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NBA

The Denver Nuggets Kept Me Sane

Jokic hugs Murray
(Photo by Douglas P. DeFelice/Getty Images)

You might remember the exact dinner when you realized your marriage was doomed. Mostly I remember the bracing cold of the toilet seat I sat on while reading about the trade that sent Kristaps Porzingis to the Dallas Mavericks on January 31, 2019. That’s the day I knew, beyond dispute, that a Knicks fandom was not sustainable without permitting myself outside indulgences. There had been smaller infidelities along the way—the SSOL Suns, Big Ben and Sheed in Detroit—but I stuck it out with my defectives in blue and orange, never admitting to myself that I was a “fan” of any other team, never nurturing an external rooting interest. But the day we traded Porzingis, I knew that if I was going to stay invested in the day-to-day proceedings of the NBA, I would have to allow myself to love another.

I knew who it’d be. It was the Denver Nuggets, and I had known it ever since I saw this pass.

Watching Porzingis on the Knicks had its delirious highs, but too often it was an exercise in mechanical stubbornness. He’d plant his big doofy self in the high post, jab-stepping like Melo before him, and commit ex-ante to hoisting up bricks no matter how many open men idled in the corners, while double-teams materialized like some unsolvable riddle. Porzingis’s talents are many, but not once on offense did I feel he was watching the action unfold around him and reacting in kind. All the while, buried in Denver’s rotation was another seven-foot Euro, this one a soggy loaf out of the second round, who couldn’t have played the game more differently—pure sauce, pure feel, a lifelong calling to share the rock. There is no basketball player I love more than an inventive passer in cramped quarters, and thus there is no center like Nikola Jokic, performing miracles of hand-eye coordination while looking like he has a serious head flu. Watching him earn his place as a starter was a surprise. Watching him cement himself in the foundation of a franchise was a delight. Watching him prove over two unimpeachable postseasons that he is the best big man in the NBA is a trip.

Much of my joy lies in his bond with his brother, Jamal Murray, whose funness had long outpaced his goodness (until now, maybe). I could die happy watching Murray catch the ball on the move at the top of the key, head full of vapors and the belief that there is no shot he cannot create. Maybe he didn’t have the judgment to orchestrate an elite offense on his own, but he didn’t have to with Jokic on his team; his deficiencies were complemented by his buddy’s gifts. As a Knicks fan, I had to work to wrap my head around a synergy more powerful than “Kyle O’Quinn diming up Doug McDermott on those backcuts sometimes,” but I got there eventually. The Murray-Jokic two-man game is one of most auspicious developments of this NBA decade. (Watching this wholesome symbiosis triumph over the bloodless parallel-play of Kawhi Leonard and Paul George feels like justice.) There was a day I sat and watched every single assist they doled out to each other over the course of the Nuggets season. There was another day where I sat and watched every turnover Emmanuel Mudiay committed in a Knicks season, and I’ll leave you to guess which one was better for my soul.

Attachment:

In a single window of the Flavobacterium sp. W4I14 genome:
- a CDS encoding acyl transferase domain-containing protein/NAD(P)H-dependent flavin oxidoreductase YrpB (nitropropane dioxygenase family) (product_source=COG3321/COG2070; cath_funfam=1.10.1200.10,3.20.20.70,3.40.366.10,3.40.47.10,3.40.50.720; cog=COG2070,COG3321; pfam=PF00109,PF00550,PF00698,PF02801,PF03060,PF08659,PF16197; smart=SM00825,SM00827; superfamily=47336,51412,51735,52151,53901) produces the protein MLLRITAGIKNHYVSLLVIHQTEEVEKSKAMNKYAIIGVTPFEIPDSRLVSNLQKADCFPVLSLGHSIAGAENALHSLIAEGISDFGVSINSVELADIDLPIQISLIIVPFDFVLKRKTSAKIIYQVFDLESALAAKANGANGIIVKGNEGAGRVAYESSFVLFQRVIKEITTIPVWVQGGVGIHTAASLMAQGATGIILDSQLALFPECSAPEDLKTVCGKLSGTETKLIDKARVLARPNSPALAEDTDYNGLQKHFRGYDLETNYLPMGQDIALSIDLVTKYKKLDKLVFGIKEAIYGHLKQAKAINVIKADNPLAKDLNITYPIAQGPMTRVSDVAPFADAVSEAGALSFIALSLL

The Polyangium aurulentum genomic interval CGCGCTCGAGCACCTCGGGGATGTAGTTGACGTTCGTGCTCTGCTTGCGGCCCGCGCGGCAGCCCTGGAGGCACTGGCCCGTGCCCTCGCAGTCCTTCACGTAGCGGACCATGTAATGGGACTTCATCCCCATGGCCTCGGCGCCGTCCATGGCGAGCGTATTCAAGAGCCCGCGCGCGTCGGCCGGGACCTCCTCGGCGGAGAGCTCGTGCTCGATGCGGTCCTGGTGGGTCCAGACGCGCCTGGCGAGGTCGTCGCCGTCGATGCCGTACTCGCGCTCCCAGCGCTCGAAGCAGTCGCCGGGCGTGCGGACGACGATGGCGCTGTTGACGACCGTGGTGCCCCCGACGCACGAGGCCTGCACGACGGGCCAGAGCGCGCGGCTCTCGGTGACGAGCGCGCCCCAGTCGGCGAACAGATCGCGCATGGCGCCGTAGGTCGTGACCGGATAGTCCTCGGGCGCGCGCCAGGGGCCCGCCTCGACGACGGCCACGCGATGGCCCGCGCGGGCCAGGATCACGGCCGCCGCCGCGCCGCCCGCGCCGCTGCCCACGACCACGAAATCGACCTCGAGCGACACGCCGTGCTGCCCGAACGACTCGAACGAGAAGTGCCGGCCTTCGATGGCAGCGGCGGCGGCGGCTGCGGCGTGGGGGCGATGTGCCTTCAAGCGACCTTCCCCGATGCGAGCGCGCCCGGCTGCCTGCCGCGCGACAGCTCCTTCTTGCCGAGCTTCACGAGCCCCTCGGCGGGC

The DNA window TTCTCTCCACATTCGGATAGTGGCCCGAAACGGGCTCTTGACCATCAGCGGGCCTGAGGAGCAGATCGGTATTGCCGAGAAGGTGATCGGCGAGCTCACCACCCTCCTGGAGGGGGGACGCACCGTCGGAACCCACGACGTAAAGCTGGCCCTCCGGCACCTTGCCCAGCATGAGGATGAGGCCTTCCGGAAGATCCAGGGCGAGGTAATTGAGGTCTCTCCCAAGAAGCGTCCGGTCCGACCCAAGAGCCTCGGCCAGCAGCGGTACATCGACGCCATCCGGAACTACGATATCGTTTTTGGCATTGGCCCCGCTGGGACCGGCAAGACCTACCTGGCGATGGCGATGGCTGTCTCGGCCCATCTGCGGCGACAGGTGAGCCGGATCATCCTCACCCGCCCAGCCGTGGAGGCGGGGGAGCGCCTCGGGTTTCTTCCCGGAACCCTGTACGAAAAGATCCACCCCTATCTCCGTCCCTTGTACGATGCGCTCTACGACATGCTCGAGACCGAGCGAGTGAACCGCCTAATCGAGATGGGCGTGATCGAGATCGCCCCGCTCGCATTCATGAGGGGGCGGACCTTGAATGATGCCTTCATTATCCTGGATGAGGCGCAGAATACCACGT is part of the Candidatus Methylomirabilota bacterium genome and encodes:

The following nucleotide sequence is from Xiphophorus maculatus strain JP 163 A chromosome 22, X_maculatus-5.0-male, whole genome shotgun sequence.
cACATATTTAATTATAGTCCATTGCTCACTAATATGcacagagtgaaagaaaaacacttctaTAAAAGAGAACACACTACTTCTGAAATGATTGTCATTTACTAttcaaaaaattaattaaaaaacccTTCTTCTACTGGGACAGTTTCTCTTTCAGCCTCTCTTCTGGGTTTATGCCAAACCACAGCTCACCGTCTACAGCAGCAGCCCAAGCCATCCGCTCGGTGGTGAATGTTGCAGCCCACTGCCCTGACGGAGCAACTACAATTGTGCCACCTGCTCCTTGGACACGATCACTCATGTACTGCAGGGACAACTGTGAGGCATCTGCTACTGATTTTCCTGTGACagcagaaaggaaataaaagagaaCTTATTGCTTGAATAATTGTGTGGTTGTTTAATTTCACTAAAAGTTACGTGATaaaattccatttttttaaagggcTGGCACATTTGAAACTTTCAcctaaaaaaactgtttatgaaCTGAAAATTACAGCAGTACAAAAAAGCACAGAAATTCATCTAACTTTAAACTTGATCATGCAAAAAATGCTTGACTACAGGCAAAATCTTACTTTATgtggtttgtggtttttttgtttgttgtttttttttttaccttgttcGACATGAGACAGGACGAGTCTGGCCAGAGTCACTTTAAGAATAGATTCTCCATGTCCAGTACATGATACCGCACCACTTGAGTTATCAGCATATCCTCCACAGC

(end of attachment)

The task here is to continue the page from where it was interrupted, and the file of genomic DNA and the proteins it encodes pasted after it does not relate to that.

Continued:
My fandom extended to all the rest, too. Will Barton receiving the basketball is a cue for my pulse to spike. Gary Harris, for all his struggles with the jumper, has resumed kicking ass in understated ways as I trusted he would. Then there was Paul Millsap dutifully plugging the holes in the defense, Mason Plumlee playing the straight man to Jokic’s clown genius, Malik Beasley banging threes and ending lives at the rim, Monte Morris choosing death over turnovers. And on the other side of the ledger: Jarrett Jack looking like a billiards ball dipped in olive oil, Lance Thomas haplessly pump-faking himself out of bounds, Julius Randle spin move, Julius Randle spin move, Julius Randle spin move, Ron Baker earning $9 million. Many an evening I’d reduce my Knicks consumption to the medically advisable dose of box score, only to stay up until 1:30 a.m. taking in the Nuggets overtime live.

I had to. The heart may persist in its commitments, but there is only so much the mind can take. There are only so many deranged arguments you can write, aimed as much at yourself as at anyone else, that your dribble-averse point guard is actually good. (Scatter my ashes on Ntilikina Island.) There is only so long I can stare at promotional materials depicting R.J. Barrett sitting across from Tom Thibodeau and pretend I am watching the synthesis of the next Jimmy Butler. There is a limit to how long I can believe that Kevin Knox or Dennis Smith Jr. will be signed to an NBA contract in three years. There comes a point where you recognize that your fantasies about Mitchell Robinson’s career arc are far-flung, not least because his development has been entrusted to a franchise which couldn’t develop a box of pasta into an edible dinner. You have to find another way. Self-care is a vacuous marketing sham, except as it pertains to fans of my doomed basketball team, in which case it is real and good and important. I’ll still be there in January or whatever, watching the Knicks’ freshly demoralized draft pick enlist in the next tank campaign—but for now, I will be slinking off to support my other dudes in the goddamn Western Conference Finals.